Since Indiana passed House Bill 101, also known as the Religious Freedom Restoration Act, issues concerning the LGBT* community and their rights have received increased visibility in the media.
Multiple states have since followed Indiana, including Mississippi and North Carolina. These bills have had a far-reaching impact, creating concern for some UNI students and members of the Cedar Valley community.
Some UNI students see such laws as problematic.
Sophomore English major, Erin Hankemeier explained her disagreement with the adoption of such bills.
“Just as religion is really important in some people’s lives, I feel that allowing to be who they are is more important,” Hankmeier said.
Hankemeier went on to explain that gender inclusive restrooms and housing are extremely important to her.
Indiana Governor Mike Pence signed the Religious Freedom Restoration Act (RFRA) into law on March 26, 2015, and it took effect on July 1, 2015.
According to the Indiana General Assembly website, the bill states that “a governmental entity may not substantially burden a person’s exercise of religion … [unless it] (1) is in furtherance of a compelling governmental interest and (2) is the least restrictive means of furthering that compelling governmental interest.”
The definition of “person” in the bill includes individuals, organizations and companies.
The full language of the bill explains that the government cannot burden a person’s religious freedom, and if they do, that person has a path to address the violation with the government.
Indiana conservatives were the majority of those who pushed for the bill’s passage, arguing that it serves to protect the people of Indiana from any discrimination they would face from the government for exercising their religious beliefs.
Those who oppose the bill argue that it sets the stage for legal discrimination against the LGBT* community in the state.
Mississippi and North Carolina passed similar bills. Both, however, include language that has resulted in them being dubbed the “bathroom bill.”
These bills, although they come in many forms, generally state that transgender persons or anyone of a non-binary gender cannot use restrooms of the gender they identify with, but instead must use the restroom corresponding with their biological sex at birth.
The defense for passing these bills was reportedly to prevent sexual assault in restrooms. Emphasis has, in the past, been placed on preventing transgender women from committing acts of sexual assault in restrooms.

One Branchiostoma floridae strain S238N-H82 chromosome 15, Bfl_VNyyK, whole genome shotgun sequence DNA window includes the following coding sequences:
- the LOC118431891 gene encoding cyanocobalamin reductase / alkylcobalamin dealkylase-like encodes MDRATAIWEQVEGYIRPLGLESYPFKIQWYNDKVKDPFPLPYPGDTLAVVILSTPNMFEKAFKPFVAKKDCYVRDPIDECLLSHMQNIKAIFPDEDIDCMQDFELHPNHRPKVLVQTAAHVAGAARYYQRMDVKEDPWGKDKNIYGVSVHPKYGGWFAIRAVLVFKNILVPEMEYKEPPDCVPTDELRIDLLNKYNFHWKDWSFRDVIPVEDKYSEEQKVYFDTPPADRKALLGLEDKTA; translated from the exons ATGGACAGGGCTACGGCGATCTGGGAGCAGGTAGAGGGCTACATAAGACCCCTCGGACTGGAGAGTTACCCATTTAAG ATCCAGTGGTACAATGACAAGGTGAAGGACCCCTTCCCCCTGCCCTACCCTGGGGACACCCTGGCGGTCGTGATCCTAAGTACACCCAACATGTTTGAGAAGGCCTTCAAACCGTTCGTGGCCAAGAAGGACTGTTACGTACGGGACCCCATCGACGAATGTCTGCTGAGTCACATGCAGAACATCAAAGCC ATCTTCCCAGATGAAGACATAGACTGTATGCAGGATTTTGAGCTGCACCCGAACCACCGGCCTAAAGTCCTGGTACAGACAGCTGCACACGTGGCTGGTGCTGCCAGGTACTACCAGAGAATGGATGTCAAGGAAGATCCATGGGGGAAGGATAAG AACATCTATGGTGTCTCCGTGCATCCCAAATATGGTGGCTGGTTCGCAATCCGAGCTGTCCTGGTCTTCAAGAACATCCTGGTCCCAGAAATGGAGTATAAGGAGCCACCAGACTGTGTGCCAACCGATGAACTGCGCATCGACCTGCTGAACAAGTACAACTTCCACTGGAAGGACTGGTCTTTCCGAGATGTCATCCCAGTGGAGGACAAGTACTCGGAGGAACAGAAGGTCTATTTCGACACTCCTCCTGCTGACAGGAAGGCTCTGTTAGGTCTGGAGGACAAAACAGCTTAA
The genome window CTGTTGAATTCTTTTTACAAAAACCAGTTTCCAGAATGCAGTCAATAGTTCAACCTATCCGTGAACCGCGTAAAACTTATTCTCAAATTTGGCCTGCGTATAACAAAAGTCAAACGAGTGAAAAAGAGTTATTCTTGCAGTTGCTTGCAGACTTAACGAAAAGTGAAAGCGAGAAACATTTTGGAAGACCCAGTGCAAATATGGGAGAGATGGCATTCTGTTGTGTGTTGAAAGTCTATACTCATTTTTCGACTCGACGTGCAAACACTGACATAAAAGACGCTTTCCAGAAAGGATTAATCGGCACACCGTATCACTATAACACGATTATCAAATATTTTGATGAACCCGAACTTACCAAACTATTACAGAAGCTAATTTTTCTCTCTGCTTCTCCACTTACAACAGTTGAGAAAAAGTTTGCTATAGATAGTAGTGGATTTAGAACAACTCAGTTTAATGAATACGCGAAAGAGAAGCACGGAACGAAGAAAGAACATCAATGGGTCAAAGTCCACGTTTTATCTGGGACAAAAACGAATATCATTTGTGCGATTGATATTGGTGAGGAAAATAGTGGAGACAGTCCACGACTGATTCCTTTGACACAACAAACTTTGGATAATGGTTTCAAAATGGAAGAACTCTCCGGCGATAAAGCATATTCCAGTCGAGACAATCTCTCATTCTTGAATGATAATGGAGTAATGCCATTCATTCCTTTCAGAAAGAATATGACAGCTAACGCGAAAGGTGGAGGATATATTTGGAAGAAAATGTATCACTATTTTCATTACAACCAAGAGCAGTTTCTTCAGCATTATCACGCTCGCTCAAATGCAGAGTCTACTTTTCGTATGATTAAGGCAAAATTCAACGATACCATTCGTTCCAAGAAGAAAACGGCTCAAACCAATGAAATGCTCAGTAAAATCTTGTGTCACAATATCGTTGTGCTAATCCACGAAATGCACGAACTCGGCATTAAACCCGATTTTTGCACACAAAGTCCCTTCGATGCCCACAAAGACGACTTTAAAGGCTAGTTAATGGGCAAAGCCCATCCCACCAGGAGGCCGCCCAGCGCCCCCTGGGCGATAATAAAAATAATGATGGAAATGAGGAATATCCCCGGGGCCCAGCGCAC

“I think it’s [terrible] because religious people, they wouldn’t want somebody rejecting their rights because they’re religious … and yet, they want to judge other people for their lives,” said Selena Carlson, freshman biology and chemistry double major.
Carlson also said that she believes people do not have the right to discriminate against others because of how they live their lives.
Xavia Publius, instructor of women and gender studies, spoke about RFRA and similar laws.
“They’re obviously transphobic… and so [are] many other forms of discrimination,” Publius said.
Publius said that she was both surprised and unsurprised that bills like RFRA are able to pass.
“It really sort of speaks to the failures and tensions within the current political system,” Publius said.
Publius explained that if a bill such as RFRA were passed in Iowa, she and lot of the people she knows would no longer feel safe here.
Publius went on to say that religious views are a very personal matter and that they are a part of each person’s own journey.
At the same time, she noted that it is especially unacceptable to try and dictate another person’s journey through legal channels.
RFRA and laws like it are becoming increasingly contentious, as evidenced by the media coverage they receive and the divisiveness of the issue.
Salt Company, the college ministry of Candeo Church in the Cedar Valley, declined to comment on the issue directly, but added that, “It’s our desire to communicate truth in love. This goal cannot simply be accomplished through a small contributing quote.”
“You’re religious — that’s fine,” Carlson said. “Somebody is transgender — that’s fine. It’s their life.”